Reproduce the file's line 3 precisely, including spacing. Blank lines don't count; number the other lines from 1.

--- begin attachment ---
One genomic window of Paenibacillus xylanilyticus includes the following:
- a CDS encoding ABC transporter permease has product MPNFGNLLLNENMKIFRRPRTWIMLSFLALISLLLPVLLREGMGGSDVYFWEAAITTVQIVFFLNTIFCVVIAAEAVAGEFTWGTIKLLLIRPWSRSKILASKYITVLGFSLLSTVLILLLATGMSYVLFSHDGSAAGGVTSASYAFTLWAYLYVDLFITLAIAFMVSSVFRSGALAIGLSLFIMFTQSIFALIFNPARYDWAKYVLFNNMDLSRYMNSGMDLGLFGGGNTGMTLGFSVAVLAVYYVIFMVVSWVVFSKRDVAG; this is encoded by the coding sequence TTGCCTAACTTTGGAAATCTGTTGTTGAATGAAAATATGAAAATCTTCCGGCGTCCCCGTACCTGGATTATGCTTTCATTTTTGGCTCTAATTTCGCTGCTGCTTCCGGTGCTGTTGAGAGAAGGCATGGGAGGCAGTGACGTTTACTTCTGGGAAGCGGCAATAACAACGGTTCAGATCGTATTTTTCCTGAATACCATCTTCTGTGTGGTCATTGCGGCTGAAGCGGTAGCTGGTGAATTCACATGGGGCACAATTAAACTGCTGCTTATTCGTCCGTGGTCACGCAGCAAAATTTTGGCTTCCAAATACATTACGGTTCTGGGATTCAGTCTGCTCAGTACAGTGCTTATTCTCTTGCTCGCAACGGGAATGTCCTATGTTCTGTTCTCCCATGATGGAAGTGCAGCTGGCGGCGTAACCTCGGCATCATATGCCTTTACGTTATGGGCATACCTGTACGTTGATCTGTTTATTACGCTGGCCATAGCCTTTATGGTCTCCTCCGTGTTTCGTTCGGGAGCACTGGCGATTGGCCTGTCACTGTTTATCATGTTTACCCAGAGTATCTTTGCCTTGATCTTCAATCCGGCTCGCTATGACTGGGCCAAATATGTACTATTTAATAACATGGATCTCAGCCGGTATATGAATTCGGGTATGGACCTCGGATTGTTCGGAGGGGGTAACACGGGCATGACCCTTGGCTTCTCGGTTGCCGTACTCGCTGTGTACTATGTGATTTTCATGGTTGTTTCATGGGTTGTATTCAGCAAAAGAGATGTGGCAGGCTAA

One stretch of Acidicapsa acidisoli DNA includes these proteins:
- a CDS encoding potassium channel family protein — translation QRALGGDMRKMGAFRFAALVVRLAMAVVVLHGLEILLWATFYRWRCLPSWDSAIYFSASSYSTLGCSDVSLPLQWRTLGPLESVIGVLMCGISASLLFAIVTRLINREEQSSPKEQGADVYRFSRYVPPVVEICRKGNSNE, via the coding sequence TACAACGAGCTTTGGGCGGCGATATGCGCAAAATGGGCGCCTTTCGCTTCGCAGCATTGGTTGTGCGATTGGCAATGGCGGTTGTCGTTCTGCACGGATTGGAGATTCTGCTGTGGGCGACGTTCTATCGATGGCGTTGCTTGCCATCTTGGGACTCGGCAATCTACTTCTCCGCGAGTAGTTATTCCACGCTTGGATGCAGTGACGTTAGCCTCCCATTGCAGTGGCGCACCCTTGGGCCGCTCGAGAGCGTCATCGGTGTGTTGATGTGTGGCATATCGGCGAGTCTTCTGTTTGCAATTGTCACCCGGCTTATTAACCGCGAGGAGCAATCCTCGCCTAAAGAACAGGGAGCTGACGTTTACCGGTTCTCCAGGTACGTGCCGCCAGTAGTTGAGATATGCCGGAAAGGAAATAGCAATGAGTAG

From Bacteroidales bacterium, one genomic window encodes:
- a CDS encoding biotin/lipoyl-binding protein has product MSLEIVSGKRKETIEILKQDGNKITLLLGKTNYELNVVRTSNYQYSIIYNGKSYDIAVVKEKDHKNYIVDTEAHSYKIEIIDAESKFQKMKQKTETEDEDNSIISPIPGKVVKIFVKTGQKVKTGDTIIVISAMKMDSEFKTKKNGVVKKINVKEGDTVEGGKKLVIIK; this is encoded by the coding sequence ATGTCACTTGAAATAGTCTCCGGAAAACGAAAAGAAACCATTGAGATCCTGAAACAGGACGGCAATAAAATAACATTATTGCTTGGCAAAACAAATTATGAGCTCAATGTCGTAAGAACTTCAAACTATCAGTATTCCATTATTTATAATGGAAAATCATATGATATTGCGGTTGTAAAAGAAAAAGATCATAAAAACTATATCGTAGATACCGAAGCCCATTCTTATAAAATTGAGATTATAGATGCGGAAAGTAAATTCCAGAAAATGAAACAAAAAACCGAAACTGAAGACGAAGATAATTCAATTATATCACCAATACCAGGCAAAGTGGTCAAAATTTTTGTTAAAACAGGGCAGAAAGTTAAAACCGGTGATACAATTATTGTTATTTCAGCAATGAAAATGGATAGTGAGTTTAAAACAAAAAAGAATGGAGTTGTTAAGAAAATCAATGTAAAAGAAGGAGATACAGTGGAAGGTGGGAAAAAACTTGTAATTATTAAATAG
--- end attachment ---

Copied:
One stretch of Acidicapsa acidisoli DNA includes these proteins: